FEATURE: Dee Bradley On Her Journey To Durham

Dee Bradley’s journey to Durham has been far from a conventional one…

From being brought up in a soccer-mad household in Pennsylvania, there have been no shortage of twists and turns in the midfielder’s route to Maiden Castle.

Signed midway through last season, Bradley has quickly engrained herself in the first-team squad and capped-off a fine pre-season with a goal against Newcastle United last weekend.

But there was a time in the not-too-distant past when the American wondered whether she would kick a ball again after a second ACL injury in quick succession.

Although the road to Durham has been a tricky and perhaps different one, Bradley’s roots in football are familiar to many.

Drawn into the game by her Manchester United-supporting family, she has never looked back.

“My Dad has always been a football player, so at the age of four I was kicking a ball with my brother,” she explained.

“I have a twin brother, so I just grew up playing with him.

“We played with a little micro soccer team from ages four to seven, and then as we got more competitive I started playing with my local club team. I then played for a travel team before I went to High School – and after that I went to college.”

Bradley elected to join Old Dominion University and enjoyed a successful spell under Scottish coach Angie Hind.

Named team captain in both 2017 and 2018, the accolades were just rewards for the hard work put in during her younger days. 

“I knew at a very young age that I wanted to play football for as long as I could,” said Bradley.

“It took a lot of sacrifice and it’s a lot of hours, but it was nice to put in all the effort and get to a college that I felt like was competitive and at a high level.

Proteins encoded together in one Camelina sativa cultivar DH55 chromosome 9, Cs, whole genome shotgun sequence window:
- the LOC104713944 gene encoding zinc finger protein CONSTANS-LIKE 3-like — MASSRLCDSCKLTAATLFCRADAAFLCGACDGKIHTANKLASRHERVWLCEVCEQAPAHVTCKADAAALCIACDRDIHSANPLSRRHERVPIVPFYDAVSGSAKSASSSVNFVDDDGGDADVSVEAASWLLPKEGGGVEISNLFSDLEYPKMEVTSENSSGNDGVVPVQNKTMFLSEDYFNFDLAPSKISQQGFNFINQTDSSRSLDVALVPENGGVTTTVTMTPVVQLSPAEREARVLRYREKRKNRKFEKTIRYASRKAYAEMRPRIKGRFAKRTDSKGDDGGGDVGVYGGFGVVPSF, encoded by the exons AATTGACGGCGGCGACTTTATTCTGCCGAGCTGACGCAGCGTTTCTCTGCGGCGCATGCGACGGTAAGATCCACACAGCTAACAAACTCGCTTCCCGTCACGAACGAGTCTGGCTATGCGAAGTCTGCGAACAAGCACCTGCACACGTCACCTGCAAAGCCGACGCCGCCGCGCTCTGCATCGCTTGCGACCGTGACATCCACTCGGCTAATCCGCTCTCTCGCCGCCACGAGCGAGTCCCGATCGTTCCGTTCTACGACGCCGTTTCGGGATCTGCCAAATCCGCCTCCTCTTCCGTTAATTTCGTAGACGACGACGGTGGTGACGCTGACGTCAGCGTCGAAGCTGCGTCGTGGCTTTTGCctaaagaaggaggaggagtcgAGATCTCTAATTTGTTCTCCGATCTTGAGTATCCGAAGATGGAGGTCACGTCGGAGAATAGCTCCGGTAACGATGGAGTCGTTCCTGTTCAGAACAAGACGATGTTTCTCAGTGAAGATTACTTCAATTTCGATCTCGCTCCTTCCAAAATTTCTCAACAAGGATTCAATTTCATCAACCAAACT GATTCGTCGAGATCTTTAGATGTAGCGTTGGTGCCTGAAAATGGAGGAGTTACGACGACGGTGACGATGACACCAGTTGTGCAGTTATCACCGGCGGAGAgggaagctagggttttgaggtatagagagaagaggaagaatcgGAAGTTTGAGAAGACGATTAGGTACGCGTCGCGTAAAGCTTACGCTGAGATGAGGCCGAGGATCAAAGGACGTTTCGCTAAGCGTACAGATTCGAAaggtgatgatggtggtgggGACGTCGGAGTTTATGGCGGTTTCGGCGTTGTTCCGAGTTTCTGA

“I was pretty lucky.”

It wasn’t all plain sailing for Bradley, though.

It was while at Univeristy that the midfielder suffered her two successive knee injuries – which left her fearing for her career.

The support of family helped her through a  difficult spell, but there were of course doubts when the second injury occurred.

“I wasn’t sure how it was going to turn out,” admitted Bradley.

“But with the help of my little army at home I got through it.

“The first one wasn’t the best recovery, and the second one I was devestated. I felt my playing career was done. I didn’t want to go through the ACL process again, but it was literally a couple of months after playing that I did it again.

“Mentally, it was really, really tough – but it was worth it because I’m here now.”

Now a regular in the squad at Durham, Bradley’s arrival in the North East coincided with a global pandemic – which led to a rather uncoventional start to life in England.

“I decided to choose a really good time to come during COVID!” she joked.

“It was strange in the sense that it was just football and school, but I don’t regret for a single second coming when I did and meeting the team, coaching staff and everyone.

“It all worked out in the end.”

And key to that settling in process were two familiar faces from Bradley’s University days.

“I was at Old Dominion for half a year and then Kathy [Hill] came.

“We played two seasons together and then Iris [Achterhof] was the year after me, so it was nice to have a connection when I came here with those two.”

So how has the American found English football thus far?

“It’s very different,” she said.

“I think the style is completely different and people here read the game better. No offence to my fellow Americans, but there’s more knowledge when playing and it’s definitely brought a better side of me out when I play.”

Bradley has also been able to test herself against higher-level opposition, with cup games against West Ham United and Everton handing her an opportunity to play against international players.

It’s an experience that the midfielder is grateful for – with her start against the Hammers a particular high point.

“Honestly, it was like a dream come true.

“When I played in that West Ham game I felt like a weight lifted off my shoulders and I was like ‘wow, I’ve actually done something.’

“Of course, we didn’t get the result we wanted but it was such a big moment in my playing career to even be selected to start for that game. It was huge.”

So what next for Bradley?

She has been a regular in pre-season and will continue to form part of the first-team squad moving forward into the new FA Women’s Championship campaign – during which the Wildcats will again be aiming high.

And the midfielder is keen to play whatever role is necessary to help the side throughout the season.

“If I can come on this season and fill the shoes of the likes of Mac, Beth, Mollie and keep that standard high then I’ll be very happy.

“As long as the team does well, I’ll be happy.”

Leave a Reply

This site uses Akismet to reduce spam. Learn how your comment data is processed.